As part of the SMART slate, Anguiano is running in support of increasing textbook reserves and adding funding to ethnic graduations. On an individual level, Anguiano’s first goal is to add a group of financial aid peer advisers. These advisers would be located in the Student Community Center, and Anguiano would prefer to make it a paid position. Anguiano’s second platform goal is to add additional resources for students on academic probation. This would include creating a resources guide for students on probation and providing support groups.
Anguiano has experience working at the Student Recruitment and Retention Center and is cuttently the internal chair of M.E.C.H.A. de UC Davis, one of the oldest Chicano/a/Latino/a groups on the UC Davis campus.
Colten Ellison Saunders
Colten Ellison Saunders, a junior political science major, would provide representation for transfer students at the ASUCD Senate table. Additionally, Saunders is not currently a member of ASUCD, and would provide an outside perspective.
Saunders’ platform is based on alleviating the financial burden on UC Davis students. His first goal is to restart Book Exchange — an ASUCD unit that was cut in 2011 — in order to provide students with a cheaper option for purchasing textbooks. His second goal is to provide more resources for The Pantry so that it can remain open longer hours. Saunders also supports moving The Pantry from its current location in Lower Freeborn to a more visible location in the Memorial Union.
Running with the SMART slate, Marcus King offers a record of past leadership experience. He is a senior transfer student double majoring in psychology and communication with a minor in African American studies.
As the former student body president of his community college, King has a strong leadership background and would come to ASUCD with experience to complete his stated goals.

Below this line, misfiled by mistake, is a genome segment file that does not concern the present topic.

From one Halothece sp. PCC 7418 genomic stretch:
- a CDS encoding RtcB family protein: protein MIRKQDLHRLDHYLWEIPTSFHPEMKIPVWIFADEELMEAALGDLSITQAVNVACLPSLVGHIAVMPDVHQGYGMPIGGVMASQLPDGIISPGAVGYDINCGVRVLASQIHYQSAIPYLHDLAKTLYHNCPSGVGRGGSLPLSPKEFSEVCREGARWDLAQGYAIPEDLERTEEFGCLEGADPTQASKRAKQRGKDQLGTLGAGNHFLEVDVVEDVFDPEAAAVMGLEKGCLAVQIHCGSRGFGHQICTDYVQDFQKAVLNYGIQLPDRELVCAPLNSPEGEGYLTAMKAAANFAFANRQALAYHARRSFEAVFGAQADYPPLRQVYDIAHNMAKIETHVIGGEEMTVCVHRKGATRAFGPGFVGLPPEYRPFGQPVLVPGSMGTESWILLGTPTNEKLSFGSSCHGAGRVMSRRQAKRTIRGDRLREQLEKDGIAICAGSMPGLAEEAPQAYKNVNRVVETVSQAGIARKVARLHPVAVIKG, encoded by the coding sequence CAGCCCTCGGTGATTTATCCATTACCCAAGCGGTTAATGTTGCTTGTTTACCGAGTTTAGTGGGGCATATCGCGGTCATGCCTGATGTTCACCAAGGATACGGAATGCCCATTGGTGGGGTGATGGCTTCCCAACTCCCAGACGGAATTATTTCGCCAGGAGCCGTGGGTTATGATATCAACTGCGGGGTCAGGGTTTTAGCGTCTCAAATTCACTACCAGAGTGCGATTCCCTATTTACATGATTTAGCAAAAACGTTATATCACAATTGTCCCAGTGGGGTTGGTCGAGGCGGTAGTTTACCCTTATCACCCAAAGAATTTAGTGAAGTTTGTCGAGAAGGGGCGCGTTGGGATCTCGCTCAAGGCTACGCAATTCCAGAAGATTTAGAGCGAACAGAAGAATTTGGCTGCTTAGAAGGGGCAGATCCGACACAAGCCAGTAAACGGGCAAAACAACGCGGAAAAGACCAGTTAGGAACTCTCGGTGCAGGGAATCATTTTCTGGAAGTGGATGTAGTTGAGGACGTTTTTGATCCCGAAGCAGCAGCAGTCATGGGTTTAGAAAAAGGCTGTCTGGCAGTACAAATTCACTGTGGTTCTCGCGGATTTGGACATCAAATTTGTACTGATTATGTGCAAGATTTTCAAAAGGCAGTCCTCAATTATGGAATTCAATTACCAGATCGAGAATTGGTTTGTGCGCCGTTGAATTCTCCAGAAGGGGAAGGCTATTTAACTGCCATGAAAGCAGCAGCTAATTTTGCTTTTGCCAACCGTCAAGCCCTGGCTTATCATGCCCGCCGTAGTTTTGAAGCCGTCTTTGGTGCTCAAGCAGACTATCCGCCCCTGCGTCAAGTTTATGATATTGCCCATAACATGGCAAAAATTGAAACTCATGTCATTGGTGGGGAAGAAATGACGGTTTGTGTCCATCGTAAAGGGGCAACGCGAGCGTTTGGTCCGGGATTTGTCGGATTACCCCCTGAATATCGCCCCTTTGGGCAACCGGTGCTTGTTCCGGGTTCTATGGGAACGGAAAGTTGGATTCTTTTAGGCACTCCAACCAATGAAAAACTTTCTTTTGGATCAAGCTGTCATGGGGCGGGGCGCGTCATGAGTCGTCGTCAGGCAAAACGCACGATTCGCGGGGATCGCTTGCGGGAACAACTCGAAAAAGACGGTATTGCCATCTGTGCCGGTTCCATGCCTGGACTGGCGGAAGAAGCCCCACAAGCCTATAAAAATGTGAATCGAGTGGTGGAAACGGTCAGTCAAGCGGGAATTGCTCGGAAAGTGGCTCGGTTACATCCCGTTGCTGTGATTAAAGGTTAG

His first individual platform is to have the CoHo accept aggie cash. While this could be difficult, he seems to have a good understanding of the challenges and how to accomplish the goal.
His second platform is to implement a campus childcare program for students because he believes there should be more options available to students with children. This is an ambitious platform that would only affect a small number of students, but would be impactful if accomplished.
Junior transfer student Patrick Devlin, a communication major with a minor in philosophy, is running for Senate with three main platforms.
His first platform is to create a level playing field through consistent enforcement of campus policies. He gave as an example having tents removed from the Quad, though the platform does not appear to have much applicability beyond this.
His second platform is to increase the number of impacted sections and classes for large introductory classes such as communication and chemistry. This would be difficult to accomplish, though he believes that as a senator he would be able to put pressure on the administration. His final platform is to increase tutoring, particularly for minorities.
He brings to the senate table his experience volunteering for political campaigns and a willingness to listen to members of the community.
Bree Rombi and Amy Martin
Bree Rombi, presidential candidate, and Amy Martin, vice presidential candidate, have both been involved in ASUCD since they came to UC Davis. With this experience, they have knowledge of how ASUCD works and what needs to be changed.
This ticket is running on three main platforms; creating a state ballot measure which would put more UC student Regents on the Board of Regents, changing the way that UC Davis lobbies the legislature and giving students financial relief now. They are looking to increase scholarship money for students, which would be a good thing for UC Davis students. Furthermore, putting more student regents on the UC Board of Regents would help give voice to the students of the UC system.
All of their platforms seem like they would help students, and they have a firm grasp of how ASUCD functions.
Rebecca Sterling and Yena Bae
Rebecca Sterling and Yena Bae are running for ASUCD president and vice president, respectively. Both could bring experience to the office from their past positions as senators.
Sterling and Bae are running on many platforms, which include lobbying the capitol, making sure students are involved in the decisions that the administration makes and helping ASUCD units with their finances. Sterling and Bae hope to unite the campus to fight fee hikes, and have promised that if elected one person from their office would be at the Capitol lobbying legislatures at least two days a week. Both candidates are involved with different groups on campus, and said that they could be a fresh start for ASUCD.
Both candidates have ASUCD experience, Bae is currently a senator and Sterling is a former senator and now serving as the Student Police Relations chair. Their platforms seem achievable, although they would have a lot of work to do if elected.